Find A Consumer Lawyer

Reader Jeff wants help finding a lawyer:


I have been a long term lurker of The Consumerist. I have searched up and down Google looking for a Consumer Protection Lawyer. I was wondering if you could post on The Consumerist some tips on finding a good lawyer. Any help would be appreciated.

Here’s our advice for Jeff:

Your first stop should be NACA, the National Association Of Consumer Advocates. They have a database of lawyers who specialize in consumer issues.

Another place to check out is, the National Consumer Law Center.

You can also try Select your state and scroll down to your county to get the number for your county bar association. Call them up, tell them a bit about your case and what you’re looking for, and they can refer you to some lawyers. “Most have a referral program, most with specialty listings, and generally nobody knows the local lawyers better than the county bar secretary,” wrote commenter Eyebrows McGee when we posted about this question before.

I understand how Google frustrated you. There’s lots of spam and scam sites and it’s hard to know what to trust. But the two sites I listed above are on the level and should be able to help you with your problem.


Edit Your Comment

  1. downwithmonstercable says:

    I’ve never heard of a consumer protection lawyer, can someone fill me in on what they do?

    • charodon says:

      @downwithmonstercable: There’s a lot of specialized law out there designed to protect consumers: state unfair trade practices statutes, debt collection law, federal lending laws, the Fair Credit Reporting Act, telemarketing rules, cooling off periods, lemon laws, laws governing warranties, etc. Consumer protection lawyers specialize in that area.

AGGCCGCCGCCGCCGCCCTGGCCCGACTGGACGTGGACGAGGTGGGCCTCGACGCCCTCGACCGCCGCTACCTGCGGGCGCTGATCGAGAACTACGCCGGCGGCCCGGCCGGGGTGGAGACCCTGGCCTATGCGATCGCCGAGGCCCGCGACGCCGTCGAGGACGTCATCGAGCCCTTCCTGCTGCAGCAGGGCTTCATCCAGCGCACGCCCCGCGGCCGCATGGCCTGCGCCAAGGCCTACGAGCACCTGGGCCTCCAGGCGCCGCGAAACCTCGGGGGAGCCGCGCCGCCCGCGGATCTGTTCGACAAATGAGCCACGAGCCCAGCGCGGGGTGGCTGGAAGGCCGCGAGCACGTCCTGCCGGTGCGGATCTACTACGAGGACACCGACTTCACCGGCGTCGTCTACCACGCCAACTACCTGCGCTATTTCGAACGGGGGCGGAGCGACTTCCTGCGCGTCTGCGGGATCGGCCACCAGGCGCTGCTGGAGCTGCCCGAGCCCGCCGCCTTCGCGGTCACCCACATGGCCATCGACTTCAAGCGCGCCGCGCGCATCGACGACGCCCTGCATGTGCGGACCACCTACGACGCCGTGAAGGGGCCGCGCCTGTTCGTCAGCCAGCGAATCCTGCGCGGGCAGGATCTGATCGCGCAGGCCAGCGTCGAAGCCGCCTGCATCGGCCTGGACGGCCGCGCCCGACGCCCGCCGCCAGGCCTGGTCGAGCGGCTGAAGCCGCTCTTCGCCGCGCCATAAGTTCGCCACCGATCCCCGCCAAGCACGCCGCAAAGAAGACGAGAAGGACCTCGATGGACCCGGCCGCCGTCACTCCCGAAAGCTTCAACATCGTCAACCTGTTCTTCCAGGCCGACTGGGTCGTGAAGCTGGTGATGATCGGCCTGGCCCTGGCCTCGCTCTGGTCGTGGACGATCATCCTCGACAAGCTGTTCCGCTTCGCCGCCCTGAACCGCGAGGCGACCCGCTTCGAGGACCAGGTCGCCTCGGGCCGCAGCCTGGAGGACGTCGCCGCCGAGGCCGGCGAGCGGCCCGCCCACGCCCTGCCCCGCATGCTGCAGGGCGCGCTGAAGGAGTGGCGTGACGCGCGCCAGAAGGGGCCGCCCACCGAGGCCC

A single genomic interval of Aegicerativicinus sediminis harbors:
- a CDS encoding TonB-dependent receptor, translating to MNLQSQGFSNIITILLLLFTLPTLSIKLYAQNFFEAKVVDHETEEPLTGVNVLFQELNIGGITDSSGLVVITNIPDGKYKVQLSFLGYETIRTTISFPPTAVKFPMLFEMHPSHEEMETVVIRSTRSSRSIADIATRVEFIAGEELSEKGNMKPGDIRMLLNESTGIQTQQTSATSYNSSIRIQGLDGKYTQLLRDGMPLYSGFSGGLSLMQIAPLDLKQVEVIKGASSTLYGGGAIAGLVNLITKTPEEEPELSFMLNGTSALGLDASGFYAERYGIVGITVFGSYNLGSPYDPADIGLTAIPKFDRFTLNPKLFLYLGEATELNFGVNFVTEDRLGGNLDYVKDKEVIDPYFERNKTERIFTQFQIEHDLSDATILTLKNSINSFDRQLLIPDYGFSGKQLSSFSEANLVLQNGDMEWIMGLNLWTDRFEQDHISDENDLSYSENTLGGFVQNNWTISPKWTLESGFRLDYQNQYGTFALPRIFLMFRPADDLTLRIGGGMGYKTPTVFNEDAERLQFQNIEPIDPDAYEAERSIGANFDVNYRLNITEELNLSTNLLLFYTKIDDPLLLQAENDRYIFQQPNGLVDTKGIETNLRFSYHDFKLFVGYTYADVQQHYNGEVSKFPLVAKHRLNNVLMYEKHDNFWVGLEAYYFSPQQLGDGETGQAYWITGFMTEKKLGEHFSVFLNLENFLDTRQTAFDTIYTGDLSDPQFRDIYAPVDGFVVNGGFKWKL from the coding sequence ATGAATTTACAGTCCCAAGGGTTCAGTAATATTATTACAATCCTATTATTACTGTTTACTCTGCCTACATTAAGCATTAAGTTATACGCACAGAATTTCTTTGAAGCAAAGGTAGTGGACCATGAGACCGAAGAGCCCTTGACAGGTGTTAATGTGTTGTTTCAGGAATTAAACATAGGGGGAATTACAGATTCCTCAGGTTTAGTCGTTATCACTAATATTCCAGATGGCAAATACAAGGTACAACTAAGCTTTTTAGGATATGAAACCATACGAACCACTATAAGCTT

2. Anonymous says:

    Avoid larger firms. If you are a small suit or a one time client your case is going to be pushed off onto a first year associate. He won’t care about your case because there is little or no chance of repeat business and as a result everything done for you will be generally shoddy.

  3. chgoeditor says:

    The downside of lawyer referral services is that they don’t really differentiate between good and bad lawyers. In most instances, lawyers simply have to be a member of the non-profit group that’s doing the referring in order to have their name given out. That means you might be referred to a lawyer who just graduated from school a year or two ago, or you might be referred to someone who’s a seasoned professional. It’s tough to tell.

    I actually work in the legal profession, so here’s my advice.

    Do you personally know any lawyers (even if they practice in a different area)? Ask them if they know anyone who can help you. They might be familiar with the lawyers in your area who practice consumer protection law, and can point you toward the best person. (If you are friends with a non-lawyer who regularly works with attorneys, you might ask them if they can offer a personal recommendation.)

    I’d also recommend that you look in local newspapers and magazines. Do searches for articles about lawyers who have won suits on behalf of consumers. Those are the lawyers you want to represent you, because they’re winning cases.

    Once you’ve pulled together a list of possible attorneys, go to a site like, which is a directory of legal professionals. On you can read more about a specific lawyer’s background. (Where did the lawyer go to school? How long have they been in practice? Have they won awards or big cases?)

    Here’s a link to’s listing of consumer fraud attorneys:

    Here’s a link to’s listing of products liability lawyers:

    Once you have a couple potential lawyers identified, call them and ask whether offer a free initial consultation. The lawyers who know consumer protection/consumer fraud/products liability will be able to give you a quick assessment of your case. Then, pick the lawyer with whom you’re most comfortable, and who seemed to give you a realistic assessment of your case.